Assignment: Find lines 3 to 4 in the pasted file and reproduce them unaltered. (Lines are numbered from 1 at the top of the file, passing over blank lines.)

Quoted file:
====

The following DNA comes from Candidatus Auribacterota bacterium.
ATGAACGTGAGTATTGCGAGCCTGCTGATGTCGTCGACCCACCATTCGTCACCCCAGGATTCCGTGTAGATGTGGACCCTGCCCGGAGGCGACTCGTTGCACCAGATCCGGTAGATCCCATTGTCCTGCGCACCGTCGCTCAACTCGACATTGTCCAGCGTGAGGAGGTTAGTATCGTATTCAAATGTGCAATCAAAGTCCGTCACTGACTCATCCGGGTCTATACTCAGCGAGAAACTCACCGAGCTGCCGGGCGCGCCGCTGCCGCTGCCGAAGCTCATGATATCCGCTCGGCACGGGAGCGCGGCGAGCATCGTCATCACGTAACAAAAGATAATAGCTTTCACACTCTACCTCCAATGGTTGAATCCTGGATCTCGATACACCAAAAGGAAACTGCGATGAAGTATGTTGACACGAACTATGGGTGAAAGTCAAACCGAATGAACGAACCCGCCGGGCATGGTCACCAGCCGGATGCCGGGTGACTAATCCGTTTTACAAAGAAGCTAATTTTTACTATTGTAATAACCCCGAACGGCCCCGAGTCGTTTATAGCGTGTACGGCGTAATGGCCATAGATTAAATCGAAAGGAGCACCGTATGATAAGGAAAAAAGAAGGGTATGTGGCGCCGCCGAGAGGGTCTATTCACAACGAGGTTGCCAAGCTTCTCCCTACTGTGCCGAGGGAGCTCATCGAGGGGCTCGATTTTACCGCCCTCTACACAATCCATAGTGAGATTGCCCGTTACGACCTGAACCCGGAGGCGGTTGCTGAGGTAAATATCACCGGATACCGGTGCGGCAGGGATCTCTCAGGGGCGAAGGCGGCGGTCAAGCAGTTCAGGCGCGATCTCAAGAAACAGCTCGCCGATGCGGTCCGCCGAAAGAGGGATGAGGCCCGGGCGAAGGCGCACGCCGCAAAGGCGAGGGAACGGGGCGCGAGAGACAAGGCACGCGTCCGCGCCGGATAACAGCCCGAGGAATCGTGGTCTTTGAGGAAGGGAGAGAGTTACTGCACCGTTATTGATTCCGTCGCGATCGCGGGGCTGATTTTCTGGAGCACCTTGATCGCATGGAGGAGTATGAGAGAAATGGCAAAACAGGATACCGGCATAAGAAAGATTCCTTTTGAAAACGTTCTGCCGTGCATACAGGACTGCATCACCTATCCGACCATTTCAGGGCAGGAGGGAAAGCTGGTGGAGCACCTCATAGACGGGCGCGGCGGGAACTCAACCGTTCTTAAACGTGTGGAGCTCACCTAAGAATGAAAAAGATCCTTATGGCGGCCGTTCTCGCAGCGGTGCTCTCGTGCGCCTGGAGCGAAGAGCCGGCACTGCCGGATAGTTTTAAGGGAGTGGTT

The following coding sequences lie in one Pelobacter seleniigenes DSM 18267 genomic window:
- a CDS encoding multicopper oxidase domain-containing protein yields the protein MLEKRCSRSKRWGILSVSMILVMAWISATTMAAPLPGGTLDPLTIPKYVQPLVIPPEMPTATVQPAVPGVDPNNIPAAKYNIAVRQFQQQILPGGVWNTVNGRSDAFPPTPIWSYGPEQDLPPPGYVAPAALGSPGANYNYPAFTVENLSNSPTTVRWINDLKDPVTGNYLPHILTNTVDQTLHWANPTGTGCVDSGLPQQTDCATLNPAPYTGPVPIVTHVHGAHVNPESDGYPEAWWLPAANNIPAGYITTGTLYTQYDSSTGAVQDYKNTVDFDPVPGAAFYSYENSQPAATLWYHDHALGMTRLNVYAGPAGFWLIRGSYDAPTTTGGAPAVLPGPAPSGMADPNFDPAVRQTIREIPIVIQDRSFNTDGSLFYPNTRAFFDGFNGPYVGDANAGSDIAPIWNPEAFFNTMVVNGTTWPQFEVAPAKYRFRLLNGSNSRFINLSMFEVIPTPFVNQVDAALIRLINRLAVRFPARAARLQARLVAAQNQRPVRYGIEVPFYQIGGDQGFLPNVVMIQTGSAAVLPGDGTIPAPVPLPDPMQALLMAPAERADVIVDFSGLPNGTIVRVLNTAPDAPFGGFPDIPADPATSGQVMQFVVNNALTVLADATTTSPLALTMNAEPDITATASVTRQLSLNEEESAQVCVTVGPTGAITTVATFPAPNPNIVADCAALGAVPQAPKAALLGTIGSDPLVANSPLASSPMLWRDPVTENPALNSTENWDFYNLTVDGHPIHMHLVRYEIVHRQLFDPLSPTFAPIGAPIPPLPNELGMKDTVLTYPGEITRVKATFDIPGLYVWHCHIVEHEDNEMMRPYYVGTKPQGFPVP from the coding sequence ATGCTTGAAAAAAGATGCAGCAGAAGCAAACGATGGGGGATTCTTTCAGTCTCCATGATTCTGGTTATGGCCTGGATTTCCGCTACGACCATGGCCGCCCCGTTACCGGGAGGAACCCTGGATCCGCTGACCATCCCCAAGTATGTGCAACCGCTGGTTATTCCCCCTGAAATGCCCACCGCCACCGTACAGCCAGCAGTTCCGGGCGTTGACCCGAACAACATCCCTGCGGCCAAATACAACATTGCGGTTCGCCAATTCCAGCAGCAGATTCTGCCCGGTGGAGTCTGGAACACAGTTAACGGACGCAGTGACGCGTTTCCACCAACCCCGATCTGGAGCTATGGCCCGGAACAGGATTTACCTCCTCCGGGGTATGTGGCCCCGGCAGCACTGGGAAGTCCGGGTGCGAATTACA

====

The following coding sequences lie in one Pelobacter seleniigenes DSM 18267 genomic window:
- a CDS encoding multicopper oxidase domain-containing protein yields the protein MLEKRCSRSKRWGILSVSMILVMAWISATTMAAPLPGGTLDPLTIPKYVQPLVIPPEMPTATVQPAVPGVDPNNIPAAKYNIAVRQFQQQILPGGVWNTVNGRSDAFPPTPIWSYGPEQDLPPPGYVAPAALGSPGANYNYPAFTVENLSNSPTTVRWINDLKDPVTGNYLPHILTNTVDQTLHWANPTGTGCVDSGLPQQTDCATLNPAPYTGPVPIVTHVHGAHVNPESDGYPEAWWLPAANNIPAGYITTGTLYTQYDSSTGAVQDYKNTVDFDPVPGAAFYSYENSQPAATLWYHDHALGMTRLNVYAGPAGFWLIRGSYDAPTTTGGAPAVLPGPAPSGMADPNFDPAVRQTIREIPIVIQDRSFNTDGSLFYPNTRAFFDGFNGPYVGDANAGSDIAPIWNPEAFFNTMVVNGTTWPQFEVAPAKYRFRLLNGSNSRFINLSMFEVIPTPFVNQVDAALIRLINRLAVRFPARAARLQARLVAAQNQRPVRYGIEVPFYQIGGDQGFLPNVVMIQTGSAAVLPGDGTIPAPVPLPDPMQALLMAPAERADVIVDFSGLPNGTIVRVLNTAPDAPFGGFPDIPADPATSGQVMQFVVNNALTVLADATTTSPLALTMNAEPDITATASVTRQLSLNEEESAQVCVTVGPTGAITTVATFPAPNPNIVADCAALGAVPQAPKAALLGTIGSDPLVANSPLASSPMLWRDPVTENPALNSTENWDFYNLTVDGHPIHMHLVRYEIVHRQLFDPLSPTFAPIGAPIPPLPNELGMKDTVLTYPGEITRVKATFDIPGLYVWHCHIVEHEDNEMMRPYYVGTKPQGFPVP from the coding sequence ATGCTTGAAAAAAGATGCAGCAGAAGCAAACGATGGGGGATTCTTTCAGTCTCCATGATTCTGGTTATGGCCTGGATTTCCGCTACGACCATGGCCGCCCCGTTACCGGGAGGAACCCTGGATCCGCTGACCATCCCCAAGTATGTGCAACCGCTGGTTATTCCCCCTGAAATGCCCACCGCCACCGTACAGCCAGCAGTTCCGGGCGTTGACCCGAACAACATCCCTGCGGCCAAATACAACATTGCGGTTCGCCAATTCCAGCAGCAGATTCTGCCCGGTGGAGTCTGGAACACAGTTAACGGACGCAGTGACGCGTTTCCACCAACCCCGATCTGGAGCTATGGCCCGGAACAGGATTTACCTCCTCCGGGGTATGTGGCCCCGGCAGCACTGGGAAGTCCGGGTGCGAATTACA